Geographically, Northern Ireland is part of Ireland. Politically, it’s part of the United Kingdom.
Ireland, long dominated by its bigger neighbour, broke free about 100 years ago after centuries of colonisation and an uneasy union. Twenty-six of its 32 counties became an independent, Roman Catholic-majority country. Six counties in the north, which have a Protestant majority, stayed British.
Northern Ireland’s Catholic minority experienced discrimination in jobs, housing and other areas in the Protestant-run state. In the 1960s, a Catholic civil rights movement demanded change, but faced a harsh response from the government and police. Some people on both the Catholic and Protestant sides formed armed groups that escalated the violence with bombings and shootings.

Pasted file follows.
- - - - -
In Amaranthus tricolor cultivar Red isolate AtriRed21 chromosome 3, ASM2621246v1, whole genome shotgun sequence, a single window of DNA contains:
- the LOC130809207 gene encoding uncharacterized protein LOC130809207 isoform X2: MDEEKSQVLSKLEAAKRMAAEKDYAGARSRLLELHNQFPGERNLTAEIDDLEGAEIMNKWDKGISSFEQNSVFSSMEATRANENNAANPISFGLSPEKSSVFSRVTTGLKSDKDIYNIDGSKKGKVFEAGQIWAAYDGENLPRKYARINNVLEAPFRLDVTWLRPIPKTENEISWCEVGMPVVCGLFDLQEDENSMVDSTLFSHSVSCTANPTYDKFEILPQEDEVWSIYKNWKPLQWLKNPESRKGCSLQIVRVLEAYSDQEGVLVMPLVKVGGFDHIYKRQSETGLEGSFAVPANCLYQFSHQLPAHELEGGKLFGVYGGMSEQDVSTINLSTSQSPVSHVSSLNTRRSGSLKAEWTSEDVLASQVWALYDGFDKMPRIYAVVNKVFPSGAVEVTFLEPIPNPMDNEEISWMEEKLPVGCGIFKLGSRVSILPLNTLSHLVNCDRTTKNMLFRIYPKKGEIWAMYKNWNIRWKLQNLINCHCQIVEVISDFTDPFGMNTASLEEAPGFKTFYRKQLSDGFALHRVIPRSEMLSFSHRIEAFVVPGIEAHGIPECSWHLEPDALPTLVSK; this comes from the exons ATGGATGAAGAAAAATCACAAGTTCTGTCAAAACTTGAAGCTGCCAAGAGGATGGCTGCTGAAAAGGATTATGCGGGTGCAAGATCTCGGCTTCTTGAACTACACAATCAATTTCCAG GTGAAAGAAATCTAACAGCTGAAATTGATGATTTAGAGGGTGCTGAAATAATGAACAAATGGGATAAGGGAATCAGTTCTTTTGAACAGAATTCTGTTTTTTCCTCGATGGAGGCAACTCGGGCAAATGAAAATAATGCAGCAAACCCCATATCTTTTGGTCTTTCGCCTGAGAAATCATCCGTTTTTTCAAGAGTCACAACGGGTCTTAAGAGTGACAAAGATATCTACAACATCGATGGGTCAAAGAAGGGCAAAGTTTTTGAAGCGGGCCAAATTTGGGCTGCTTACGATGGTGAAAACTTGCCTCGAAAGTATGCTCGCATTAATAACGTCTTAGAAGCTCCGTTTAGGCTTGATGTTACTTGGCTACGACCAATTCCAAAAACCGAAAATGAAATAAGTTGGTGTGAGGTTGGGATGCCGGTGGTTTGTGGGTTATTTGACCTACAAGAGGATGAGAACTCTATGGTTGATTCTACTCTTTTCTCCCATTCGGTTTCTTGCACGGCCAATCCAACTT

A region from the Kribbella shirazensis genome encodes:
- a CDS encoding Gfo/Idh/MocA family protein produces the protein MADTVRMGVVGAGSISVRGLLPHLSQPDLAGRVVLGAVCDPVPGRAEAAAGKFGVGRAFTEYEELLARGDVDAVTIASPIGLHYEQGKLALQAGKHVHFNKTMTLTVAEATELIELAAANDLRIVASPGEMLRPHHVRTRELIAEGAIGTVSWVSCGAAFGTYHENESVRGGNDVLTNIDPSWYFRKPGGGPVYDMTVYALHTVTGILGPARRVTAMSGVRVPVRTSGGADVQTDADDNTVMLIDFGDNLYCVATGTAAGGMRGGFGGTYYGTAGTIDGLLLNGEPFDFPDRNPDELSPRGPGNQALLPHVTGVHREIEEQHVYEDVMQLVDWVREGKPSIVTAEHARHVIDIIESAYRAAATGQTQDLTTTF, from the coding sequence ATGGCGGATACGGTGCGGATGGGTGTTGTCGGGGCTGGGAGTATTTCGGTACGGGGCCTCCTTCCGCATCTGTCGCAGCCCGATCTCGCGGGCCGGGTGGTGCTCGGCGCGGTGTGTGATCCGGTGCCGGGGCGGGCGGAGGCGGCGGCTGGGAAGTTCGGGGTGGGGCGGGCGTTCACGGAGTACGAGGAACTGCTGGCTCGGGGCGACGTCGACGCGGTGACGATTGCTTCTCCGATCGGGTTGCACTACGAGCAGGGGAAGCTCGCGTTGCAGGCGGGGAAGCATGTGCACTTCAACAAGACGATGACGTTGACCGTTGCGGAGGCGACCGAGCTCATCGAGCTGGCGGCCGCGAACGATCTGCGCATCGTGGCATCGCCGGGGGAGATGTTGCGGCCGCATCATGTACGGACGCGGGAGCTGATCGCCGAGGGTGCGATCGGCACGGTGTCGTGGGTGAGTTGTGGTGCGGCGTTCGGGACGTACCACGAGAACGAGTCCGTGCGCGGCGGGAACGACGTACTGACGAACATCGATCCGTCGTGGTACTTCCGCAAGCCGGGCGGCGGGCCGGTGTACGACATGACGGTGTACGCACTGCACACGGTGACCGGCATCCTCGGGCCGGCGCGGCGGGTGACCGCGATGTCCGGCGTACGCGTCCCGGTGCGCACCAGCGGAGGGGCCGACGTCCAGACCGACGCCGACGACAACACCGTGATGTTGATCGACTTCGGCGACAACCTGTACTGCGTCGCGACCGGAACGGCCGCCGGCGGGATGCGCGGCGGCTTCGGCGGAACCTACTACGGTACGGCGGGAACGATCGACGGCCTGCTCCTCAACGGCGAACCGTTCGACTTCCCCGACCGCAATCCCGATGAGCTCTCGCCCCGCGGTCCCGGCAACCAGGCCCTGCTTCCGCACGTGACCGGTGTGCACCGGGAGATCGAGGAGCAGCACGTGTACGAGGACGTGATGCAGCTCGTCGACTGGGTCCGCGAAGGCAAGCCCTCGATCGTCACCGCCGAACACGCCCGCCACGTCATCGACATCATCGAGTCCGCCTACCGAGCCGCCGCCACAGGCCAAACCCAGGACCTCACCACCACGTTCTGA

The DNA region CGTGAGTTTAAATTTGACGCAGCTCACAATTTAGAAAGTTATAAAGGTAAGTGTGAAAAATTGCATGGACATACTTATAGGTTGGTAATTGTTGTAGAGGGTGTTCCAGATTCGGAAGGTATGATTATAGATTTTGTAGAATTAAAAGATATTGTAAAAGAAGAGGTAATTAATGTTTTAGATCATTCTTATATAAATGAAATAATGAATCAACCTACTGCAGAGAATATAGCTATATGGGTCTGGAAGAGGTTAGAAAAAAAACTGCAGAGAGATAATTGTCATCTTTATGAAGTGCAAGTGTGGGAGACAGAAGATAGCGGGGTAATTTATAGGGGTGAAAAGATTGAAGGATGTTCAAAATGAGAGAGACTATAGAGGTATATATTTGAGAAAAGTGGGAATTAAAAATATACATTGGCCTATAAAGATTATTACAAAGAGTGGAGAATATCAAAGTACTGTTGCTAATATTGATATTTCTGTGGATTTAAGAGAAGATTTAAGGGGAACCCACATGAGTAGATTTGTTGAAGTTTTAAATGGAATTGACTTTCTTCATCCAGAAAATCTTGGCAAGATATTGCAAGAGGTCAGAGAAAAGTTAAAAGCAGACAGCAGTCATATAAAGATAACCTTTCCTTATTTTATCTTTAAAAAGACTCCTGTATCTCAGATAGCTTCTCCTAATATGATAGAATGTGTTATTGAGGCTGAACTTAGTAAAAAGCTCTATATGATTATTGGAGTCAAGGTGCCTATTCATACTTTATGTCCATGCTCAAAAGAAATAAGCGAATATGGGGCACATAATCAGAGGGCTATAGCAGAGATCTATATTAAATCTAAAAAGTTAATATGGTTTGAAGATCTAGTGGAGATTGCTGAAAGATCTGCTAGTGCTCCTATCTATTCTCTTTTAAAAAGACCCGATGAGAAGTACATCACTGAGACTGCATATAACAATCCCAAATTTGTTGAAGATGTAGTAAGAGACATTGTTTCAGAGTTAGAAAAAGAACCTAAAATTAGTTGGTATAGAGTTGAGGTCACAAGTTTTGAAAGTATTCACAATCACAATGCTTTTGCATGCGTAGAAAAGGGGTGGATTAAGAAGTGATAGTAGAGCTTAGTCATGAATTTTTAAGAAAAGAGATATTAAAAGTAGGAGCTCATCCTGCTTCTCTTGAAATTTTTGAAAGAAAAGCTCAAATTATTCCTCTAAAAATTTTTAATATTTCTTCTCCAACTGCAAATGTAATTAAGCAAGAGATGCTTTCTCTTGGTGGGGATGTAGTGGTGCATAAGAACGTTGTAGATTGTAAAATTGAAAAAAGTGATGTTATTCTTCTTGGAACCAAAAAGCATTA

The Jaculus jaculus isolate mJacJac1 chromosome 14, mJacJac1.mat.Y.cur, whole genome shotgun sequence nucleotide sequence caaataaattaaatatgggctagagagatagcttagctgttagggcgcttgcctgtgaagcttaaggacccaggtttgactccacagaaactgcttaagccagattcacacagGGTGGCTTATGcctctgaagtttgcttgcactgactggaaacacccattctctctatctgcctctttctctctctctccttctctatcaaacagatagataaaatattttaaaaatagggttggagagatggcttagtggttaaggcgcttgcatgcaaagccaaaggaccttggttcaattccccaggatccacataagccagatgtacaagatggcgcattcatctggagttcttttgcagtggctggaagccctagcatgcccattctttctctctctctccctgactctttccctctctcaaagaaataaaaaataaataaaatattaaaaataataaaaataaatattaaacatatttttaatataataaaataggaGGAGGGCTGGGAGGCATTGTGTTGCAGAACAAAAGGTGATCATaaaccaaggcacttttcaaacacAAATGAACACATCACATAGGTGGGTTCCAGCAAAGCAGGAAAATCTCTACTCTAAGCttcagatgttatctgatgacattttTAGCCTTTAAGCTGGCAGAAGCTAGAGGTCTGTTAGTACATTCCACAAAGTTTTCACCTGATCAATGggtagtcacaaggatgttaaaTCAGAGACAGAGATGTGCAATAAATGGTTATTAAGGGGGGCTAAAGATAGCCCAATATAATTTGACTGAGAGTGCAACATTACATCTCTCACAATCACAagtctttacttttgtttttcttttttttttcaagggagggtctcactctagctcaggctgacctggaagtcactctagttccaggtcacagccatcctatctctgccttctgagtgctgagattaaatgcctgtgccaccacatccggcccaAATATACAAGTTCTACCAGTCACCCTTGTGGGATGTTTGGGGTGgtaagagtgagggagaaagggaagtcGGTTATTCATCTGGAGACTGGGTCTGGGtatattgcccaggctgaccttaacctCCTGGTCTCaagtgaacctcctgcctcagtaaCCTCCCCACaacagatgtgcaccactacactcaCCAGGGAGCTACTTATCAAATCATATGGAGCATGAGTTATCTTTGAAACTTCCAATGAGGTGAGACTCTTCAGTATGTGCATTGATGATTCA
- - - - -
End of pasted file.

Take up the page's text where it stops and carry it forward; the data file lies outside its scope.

The British army was deployed in 1969, initially to keep the peace. The situation deteriorated into a conflict between Irish republican militants who wanted to unite with the south, loyalist paramilitaries who sought to keep Northern Ireland British, and UK troops.
During three decades of conflict more than 3,600 people, a majority of them civilians were killed in bombings and shootings. Most were in Northern Ireland, though the Irish Republican Army also set off bombs in London and other British cities.